# Linear Regression Instructions TI-83 - DOC

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"Linear Regression Instructions TI-83 - DOC"

```					                           Linear Regression Instructions TI-83/84

The idea behind linear regression is:
1. to determine if two variables have a linear relationship, and
2. to find the equation of a line that best fits the data.
We will use the following data to study the relationship between average hours
spent per week studying and overall GPA.

The first question is - does the data appear to have a linear
relationship?

A scatterplot of the data usually helps determine if a relationship
appears to exist. If the relationship appears to be linear you will then
want to determine the line of best fit and the correlation coefficient.
Looking at the data in tabular form usually is useless as far as determining the
linearity of the data, some kind of scatterplot is your best bet.

Average Weekly Study Hours = AWSH

AWSH (X) 0     2    3    3.5 4   5   6.5 7   9   10 11 15
G.P.A (Y) 2.00 1.75 1.95 3.8 2.5 2.0 2.5 3.0 3.5 3.5 4.0 3.0

1. DRAW A SCATTERPLOT
You can either draw a scatterplot by hand or use your calculator.

Enter the data into your calculator as you normally would, except now you have to enter the X values
into one list and the Y values into another list.
Put the X’s into L1 and the Y’s into L2.

The easiest way to plot the data using the calculator is to do the following:
nd
1. Turn the STAT plot on, do this by pressing [2 ] and [Y=] to get the following:
You will need to activate the plot, activate PLOT 1 by pressing [1] or [Enter] to get

First use the blue arrow keys to highlight the On choice (once the cursor in on the ON choice press
[ENTER] to activate it).
Second you need to pick the scatterplot choice from the list of choices, it is the first choice.
Third enter the lists your x and y values are entered into (for our example this is L1 and L2)
Finally press the blue [Graph] key.
Note: if your graph does not appear, press the blue [ZOOM] and scroll down until you see the choice
9:ZoomStat, this will readjust the window dimensions and most likely you will see the graph now.
2. CALCULATE r (the CORRELATION COEFFICIENT)

To get the summary statistics for calculating the value of r (the correlation coefficient), run the 2 -var
stats for x and y. 2-var stats can be found in the same menu as 1-var stats, it is the second choice,
that is:

Pressing [ENTER] will yield:

scrolling through the list will yield
We can calculate the value of r by using

We can also get the calculator to calculate r for us.

Under the TESTS menu (you can find this menu under the main STATS menu). Scroll down to find
choice E,

Pick choice E and the screen should change to

Note:
1. The x and y list should correspond to the lists where you entered your data, so here it should be L1
and L2.
2. The Freq choice will usually be 1.
3. For the β & ρ : ≠0 <0 >0 row highlight the ≠0 choice.
4. Next to the RegEq we want to enter Y 1, to do so, place the cursor next to the RegEq and then press
[VARS], move the cursor to highlight the Y-Vars menu, the first choice should be 1:Function, press 1
or [ENTER], the new menu should yield a list of y-vars, the first choice should be 1:Y 1, just press
[ENTER] and you should return to the line RegEq and the Y 1 should be where you want it (you
should not have to do this step again unless you erase the calculator memory).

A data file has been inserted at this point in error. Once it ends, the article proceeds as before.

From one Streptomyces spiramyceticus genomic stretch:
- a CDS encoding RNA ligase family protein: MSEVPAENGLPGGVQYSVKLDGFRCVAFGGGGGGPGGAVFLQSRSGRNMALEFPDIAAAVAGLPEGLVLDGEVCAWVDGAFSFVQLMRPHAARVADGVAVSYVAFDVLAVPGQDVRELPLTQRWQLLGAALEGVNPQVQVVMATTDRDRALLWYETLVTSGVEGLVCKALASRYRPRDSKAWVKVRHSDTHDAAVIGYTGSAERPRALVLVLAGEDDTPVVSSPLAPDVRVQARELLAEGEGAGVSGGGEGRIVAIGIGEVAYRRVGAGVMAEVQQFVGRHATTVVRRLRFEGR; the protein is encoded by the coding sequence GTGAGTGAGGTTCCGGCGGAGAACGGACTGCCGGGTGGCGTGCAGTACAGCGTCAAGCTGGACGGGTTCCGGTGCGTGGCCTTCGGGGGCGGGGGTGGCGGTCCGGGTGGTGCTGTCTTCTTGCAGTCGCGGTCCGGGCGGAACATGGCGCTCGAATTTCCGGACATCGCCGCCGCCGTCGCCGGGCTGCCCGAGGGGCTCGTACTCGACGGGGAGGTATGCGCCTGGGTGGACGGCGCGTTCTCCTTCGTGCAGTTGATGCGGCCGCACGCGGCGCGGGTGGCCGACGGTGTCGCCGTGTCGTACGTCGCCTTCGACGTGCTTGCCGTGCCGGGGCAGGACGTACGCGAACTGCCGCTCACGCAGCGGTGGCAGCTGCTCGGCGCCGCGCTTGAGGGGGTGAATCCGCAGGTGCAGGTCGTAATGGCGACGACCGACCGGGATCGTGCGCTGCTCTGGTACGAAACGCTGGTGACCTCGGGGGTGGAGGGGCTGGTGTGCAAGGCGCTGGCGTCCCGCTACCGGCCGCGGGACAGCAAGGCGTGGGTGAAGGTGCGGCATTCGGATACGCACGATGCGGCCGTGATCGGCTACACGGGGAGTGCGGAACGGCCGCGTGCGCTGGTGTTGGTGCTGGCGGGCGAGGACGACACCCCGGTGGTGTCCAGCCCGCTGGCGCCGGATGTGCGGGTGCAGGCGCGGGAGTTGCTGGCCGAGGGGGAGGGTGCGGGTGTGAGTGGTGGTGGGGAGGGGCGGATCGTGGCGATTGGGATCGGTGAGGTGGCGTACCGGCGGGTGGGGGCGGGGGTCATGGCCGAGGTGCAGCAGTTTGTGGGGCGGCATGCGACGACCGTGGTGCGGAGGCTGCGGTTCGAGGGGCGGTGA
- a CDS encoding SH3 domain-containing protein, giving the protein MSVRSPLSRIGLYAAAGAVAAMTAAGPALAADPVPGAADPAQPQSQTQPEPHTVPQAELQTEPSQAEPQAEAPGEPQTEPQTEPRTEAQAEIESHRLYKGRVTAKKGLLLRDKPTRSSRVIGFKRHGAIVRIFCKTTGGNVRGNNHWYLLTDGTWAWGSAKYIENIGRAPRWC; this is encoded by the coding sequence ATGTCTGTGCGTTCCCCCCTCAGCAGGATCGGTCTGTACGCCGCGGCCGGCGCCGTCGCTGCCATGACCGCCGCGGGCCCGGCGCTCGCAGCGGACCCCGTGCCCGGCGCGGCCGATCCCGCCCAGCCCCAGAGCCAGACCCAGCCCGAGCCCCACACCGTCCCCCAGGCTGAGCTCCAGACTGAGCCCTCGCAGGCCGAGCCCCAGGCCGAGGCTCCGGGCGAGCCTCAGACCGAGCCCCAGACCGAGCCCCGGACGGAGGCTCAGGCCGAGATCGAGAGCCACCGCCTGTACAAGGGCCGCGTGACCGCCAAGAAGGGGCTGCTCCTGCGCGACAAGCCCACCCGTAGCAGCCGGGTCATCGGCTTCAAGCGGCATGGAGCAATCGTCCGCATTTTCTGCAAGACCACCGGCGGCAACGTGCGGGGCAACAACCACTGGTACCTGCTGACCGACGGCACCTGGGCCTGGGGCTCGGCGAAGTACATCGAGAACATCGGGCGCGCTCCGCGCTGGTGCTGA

The screen should now look like :

Now put the cursor on the Calculate choice and press enter, you should get the following:

scroll down to get the rest of the information

More information is given than we need at the moment, but we will go back and use the rest, notice
the value for r is the same was we calculated by hand.

3. TEST r FOR STATISTICAL SIGNIFICANCE
Once r is calculated, we need to determine if r is statistically significant. If r is statistically significant
then we will proceed to find the regression line (or line of best fit).

There are two ways to test the significance of r. This test involves testing
Ho: ρ = 0 there is no significance
H1: ρ ≠ 0 there is a significant relationship

Method 1 Using Table A-6
1. Find the absolute value of r
2. Determine your level of significance, either 0.05 or 0.01
3. Go to the row that corresponds to n
4. If the absolute value of your r is greater than the value from the table, your r is statistically
significant, and there is a linear correlation.

Method 2 Using the t-test for r.
1. Calculate         t, the degrees of freedom are n-2
2. Find the t-statistic from Table A-3, row n-2 and the column that corresponds to your
choice of α.
3. Determine if your test statistic falls in the rejection or acceptance region.
(Notice the t value is calculated when you run the LinRegTTest as well as the p-value
for the test)

If r is statistically significant, we can proceed and find the line of best fit.

4. FIND REGRESSION LINE (or LINE OF BEST FIT)

We have already found all the info we need to calculate the line of best fit when we
found the 2-var stats.

The line of best fit has the form , where

= y-intercept

and                             = slope

In this case we can find that

So our line of best fit is
Notice the calculator calculated these values when we ran the LinRegTTest, note on
the calculator b0 is the value of “a” and b1 is the value of “b”.

Graph the line of best fit over the scatterplot of the data set and see that we have
To get the line in your graph, just press the blue [GRAPH] key again, and the
scatterplot should appear but this time the regression line should also appear (this
results because you entered the Y1 next to the RegEQ in the LinRegTTest, if you had
not done this the line would not appear now).

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 views: 52 posted: 6/18/2010 language: English pages: 6